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Cricket's popularity is growing in Nepal but the country faces problems of infrastructure and the lack of a first-class competition
March 18, 2014
Nepal's maiden World T20 appearance is the culmination of a long and difficult journey, and the Cricket Association of Nepal (CAN) is hoping Paras Khadka's side will continue to raise the profile of a game that is quickly gaining popularity in the country.
"The performance of our side has instilled a sense of pride among people in the country and fans of the game," Ashok Nath Pyakuryal, the secretary of CAN, said. "Football is one of the more popular games in the country, but the side's recent wins have boosted cricket's profile and also attracted funds towards the game."
The boost to cricket's popularity in Nepal was perhaps most visible when the team qualified for the World T20 in November 2013 and fans thronged the airport to greet the side that finished third in the World T20 Qualifier. In the ACC Twenty20 Cup, the qualifying tournament for 2013 World T20 Qualifier, Nepal made it to the final before losing to Afghanistan. The senior team also had another memorable achievement in 2013, when they finished at the top of the World Cricket League Division Three, three years after starting out in Division Five.
Like for most Affiliate and Associate Members, infrastructure remains one of the biggest challenges for Nepal. In their case, however, that problem is compounded by geography, because a substantial part of the country is home to the Himalayan mountain ranges.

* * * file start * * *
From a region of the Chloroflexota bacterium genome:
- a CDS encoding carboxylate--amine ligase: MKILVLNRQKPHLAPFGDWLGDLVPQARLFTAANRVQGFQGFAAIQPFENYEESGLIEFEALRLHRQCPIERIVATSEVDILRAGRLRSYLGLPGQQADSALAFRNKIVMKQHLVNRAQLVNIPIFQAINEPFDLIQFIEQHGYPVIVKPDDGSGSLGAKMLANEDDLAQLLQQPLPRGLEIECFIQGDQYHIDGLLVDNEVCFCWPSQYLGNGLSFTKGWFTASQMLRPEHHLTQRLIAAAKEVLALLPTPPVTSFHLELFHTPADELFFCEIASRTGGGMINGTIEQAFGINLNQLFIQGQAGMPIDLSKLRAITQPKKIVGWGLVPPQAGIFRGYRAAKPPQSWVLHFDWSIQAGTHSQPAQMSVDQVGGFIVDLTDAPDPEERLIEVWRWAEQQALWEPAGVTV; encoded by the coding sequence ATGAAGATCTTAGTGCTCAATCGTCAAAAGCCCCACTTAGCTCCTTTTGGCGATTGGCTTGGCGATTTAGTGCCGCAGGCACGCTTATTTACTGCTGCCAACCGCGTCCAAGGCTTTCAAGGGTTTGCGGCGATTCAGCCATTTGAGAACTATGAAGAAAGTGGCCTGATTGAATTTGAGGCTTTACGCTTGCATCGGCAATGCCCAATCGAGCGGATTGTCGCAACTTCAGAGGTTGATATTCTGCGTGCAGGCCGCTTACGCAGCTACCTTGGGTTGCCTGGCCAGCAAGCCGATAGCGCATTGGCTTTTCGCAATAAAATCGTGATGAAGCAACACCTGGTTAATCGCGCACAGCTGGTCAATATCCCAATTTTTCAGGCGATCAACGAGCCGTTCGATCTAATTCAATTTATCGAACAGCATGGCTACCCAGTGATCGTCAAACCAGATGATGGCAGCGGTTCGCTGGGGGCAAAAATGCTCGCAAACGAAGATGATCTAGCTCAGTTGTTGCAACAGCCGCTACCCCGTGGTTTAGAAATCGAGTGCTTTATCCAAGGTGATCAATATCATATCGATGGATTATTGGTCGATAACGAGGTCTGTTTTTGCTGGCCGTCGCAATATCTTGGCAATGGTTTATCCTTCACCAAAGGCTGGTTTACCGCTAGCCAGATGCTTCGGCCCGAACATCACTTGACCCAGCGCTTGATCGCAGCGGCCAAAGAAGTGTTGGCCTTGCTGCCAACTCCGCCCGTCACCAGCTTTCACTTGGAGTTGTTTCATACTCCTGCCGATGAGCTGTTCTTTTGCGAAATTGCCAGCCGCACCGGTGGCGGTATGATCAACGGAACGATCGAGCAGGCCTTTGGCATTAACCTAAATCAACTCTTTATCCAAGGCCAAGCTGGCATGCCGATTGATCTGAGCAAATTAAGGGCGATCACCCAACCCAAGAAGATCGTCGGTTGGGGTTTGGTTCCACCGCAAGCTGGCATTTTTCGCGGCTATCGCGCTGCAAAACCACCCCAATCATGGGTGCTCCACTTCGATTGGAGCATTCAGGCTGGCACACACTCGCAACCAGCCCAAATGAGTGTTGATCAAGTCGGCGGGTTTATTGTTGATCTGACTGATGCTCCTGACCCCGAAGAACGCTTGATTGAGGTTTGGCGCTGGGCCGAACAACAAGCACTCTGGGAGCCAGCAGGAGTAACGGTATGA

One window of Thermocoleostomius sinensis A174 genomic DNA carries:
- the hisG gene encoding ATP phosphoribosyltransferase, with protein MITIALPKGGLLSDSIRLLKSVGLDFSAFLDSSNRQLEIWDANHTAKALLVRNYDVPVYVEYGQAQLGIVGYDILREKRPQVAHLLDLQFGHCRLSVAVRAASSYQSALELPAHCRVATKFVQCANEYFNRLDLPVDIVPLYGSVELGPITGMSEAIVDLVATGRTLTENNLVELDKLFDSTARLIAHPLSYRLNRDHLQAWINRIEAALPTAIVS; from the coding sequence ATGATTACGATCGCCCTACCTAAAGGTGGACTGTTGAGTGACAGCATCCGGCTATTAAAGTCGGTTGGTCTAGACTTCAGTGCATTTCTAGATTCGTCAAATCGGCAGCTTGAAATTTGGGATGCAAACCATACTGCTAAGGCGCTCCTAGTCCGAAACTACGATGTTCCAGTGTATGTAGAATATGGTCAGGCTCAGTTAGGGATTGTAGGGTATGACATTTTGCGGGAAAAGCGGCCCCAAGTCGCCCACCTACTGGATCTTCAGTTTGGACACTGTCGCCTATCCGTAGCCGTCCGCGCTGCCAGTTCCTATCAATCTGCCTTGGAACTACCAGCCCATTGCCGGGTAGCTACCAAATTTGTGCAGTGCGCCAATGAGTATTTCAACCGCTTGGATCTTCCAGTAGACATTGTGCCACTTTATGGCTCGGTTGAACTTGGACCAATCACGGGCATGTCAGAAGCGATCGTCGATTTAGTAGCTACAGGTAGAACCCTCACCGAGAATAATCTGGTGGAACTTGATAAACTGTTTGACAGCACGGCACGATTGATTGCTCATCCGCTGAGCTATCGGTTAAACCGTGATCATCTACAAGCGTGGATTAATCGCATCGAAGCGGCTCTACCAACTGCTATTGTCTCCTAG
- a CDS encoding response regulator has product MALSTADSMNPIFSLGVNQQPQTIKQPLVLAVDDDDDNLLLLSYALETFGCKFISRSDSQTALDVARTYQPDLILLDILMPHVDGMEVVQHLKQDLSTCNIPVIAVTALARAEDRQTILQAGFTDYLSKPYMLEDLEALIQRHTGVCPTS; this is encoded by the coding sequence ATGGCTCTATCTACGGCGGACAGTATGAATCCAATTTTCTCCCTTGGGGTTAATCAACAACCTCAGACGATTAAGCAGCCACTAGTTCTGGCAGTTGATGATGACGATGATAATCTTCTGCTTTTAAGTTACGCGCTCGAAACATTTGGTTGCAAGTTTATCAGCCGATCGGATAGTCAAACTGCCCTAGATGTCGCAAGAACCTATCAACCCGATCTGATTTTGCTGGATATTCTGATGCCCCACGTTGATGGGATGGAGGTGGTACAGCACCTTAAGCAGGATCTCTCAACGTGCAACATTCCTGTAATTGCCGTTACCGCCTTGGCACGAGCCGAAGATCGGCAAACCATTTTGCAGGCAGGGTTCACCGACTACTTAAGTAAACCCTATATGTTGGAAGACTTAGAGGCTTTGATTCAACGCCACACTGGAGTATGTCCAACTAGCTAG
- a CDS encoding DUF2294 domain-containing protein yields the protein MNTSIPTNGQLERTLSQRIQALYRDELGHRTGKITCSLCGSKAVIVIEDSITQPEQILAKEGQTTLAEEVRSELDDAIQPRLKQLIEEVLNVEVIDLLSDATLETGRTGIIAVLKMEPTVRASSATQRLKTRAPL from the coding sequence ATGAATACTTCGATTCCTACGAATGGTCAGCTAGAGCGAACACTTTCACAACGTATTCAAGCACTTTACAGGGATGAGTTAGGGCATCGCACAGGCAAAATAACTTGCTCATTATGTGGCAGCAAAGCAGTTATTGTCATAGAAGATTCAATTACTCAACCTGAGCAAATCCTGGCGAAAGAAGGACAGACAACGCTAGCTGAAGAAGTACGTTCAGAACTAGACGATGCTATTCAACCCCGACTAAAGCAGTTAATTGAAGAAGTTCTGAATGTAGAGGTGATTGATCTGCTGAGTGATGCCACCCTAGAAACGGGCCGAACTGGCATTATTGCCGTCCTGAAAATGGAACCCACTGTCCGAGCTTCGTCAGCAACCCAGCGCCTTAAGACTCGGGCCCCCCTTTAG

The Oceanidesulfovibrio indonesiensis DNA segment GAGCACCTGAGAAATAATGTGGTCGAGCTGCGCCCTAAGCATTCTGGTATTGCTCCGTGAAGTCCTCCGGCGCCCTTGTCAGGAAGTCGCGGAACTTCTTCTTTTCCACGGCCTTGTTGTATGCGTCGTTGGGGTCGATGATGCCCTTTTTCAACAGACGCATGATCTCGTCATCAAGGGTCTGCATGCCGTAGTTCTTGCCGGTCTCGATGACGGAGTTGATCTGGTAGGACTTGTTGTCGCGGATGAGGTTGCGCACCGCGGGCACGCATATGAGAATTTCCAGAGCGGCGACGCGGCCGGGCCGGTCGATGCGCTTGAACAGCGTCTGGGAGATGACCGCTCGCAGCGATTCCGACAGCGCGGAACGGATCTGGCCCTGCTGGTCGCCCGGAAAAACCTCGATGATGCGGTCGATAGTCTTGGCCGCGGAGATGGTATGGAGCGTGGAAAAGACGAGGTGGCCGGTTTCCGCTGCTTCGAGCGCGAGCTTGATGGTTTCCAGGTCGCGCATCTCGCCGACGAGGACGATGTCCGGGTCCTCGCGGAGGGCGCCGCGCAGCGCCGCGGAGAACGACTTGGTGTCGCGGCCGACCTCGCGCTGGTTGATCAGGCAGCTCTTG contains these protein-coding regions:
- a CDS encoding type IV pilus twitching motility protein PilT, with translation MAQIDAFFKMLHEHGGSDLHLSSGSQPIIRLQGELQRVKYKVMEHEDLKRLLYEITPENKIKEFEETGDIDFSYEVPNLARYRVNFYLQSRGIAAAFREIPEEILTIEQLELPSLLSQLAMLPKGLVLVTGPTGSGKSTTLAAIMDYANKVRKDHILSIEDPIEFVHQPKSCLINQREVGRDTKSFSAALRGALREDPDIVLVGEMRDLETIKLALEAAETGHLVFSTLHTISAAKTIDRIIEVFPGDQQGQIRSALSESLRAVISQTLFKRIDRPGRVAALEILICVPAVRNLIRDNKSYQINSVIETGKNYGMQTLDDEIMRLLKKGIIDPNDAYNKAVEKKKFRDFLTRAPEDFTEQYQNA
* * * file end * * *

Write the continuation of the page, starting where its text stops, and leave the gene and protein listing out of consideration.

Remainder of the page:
"Nepal has a geographical mix and the Terai (plain) region is the most significant cricketing area within the country," Pyakuryal said. "Cricket culture in the mountain side of the country is low because infrastructure has still not developed as it has in the plains, which also border India. Most players come from that region but gradually, a few players are also coming through from the mountain region."
Nepal's recent performances prompted the government to support the development of the game but according to Pyakuryal its role is mostly restricted to infrastructure. The ACC and the ICC also provide financial assistance, and the ICC provided CAN with a high-performance plan for T20 cricket. The problem is that most of these funds are moved to the development of grounds and coaching facilities. In such a scenario, for CAN, finding sponsors for domestic tournaments is a challenge.
"We qualified for the World T20 but there is a shortage of resources. The problem with certain grants that come in is that they offer help to the team only at international competitions," he said. "Our concern is the shortage of resources at the domestic level. The amount of money that comes in from sponsors at the domestic level is not large and we often have to rely on internal resources. The funds that come in from the government can be used for infrastructure development.
"We don't have stadiums such as the ones in India. But we have a few good grounds in Kathmandu and we have regularly hosted international tournaments of the ACC and the ICC. The plan is to have at least a ground in each region. The government is also helping develop grounds - in the eastern and western parts of the country and in Kathmandu."
One of Nepal's first major cricketing achievements, which brought the young team into the spotlight, was their win in the Plate Championship of the 2006 Under-19 World Cup. The core of the present team has risen through age-group cricket and that has made for a healthy team spirit.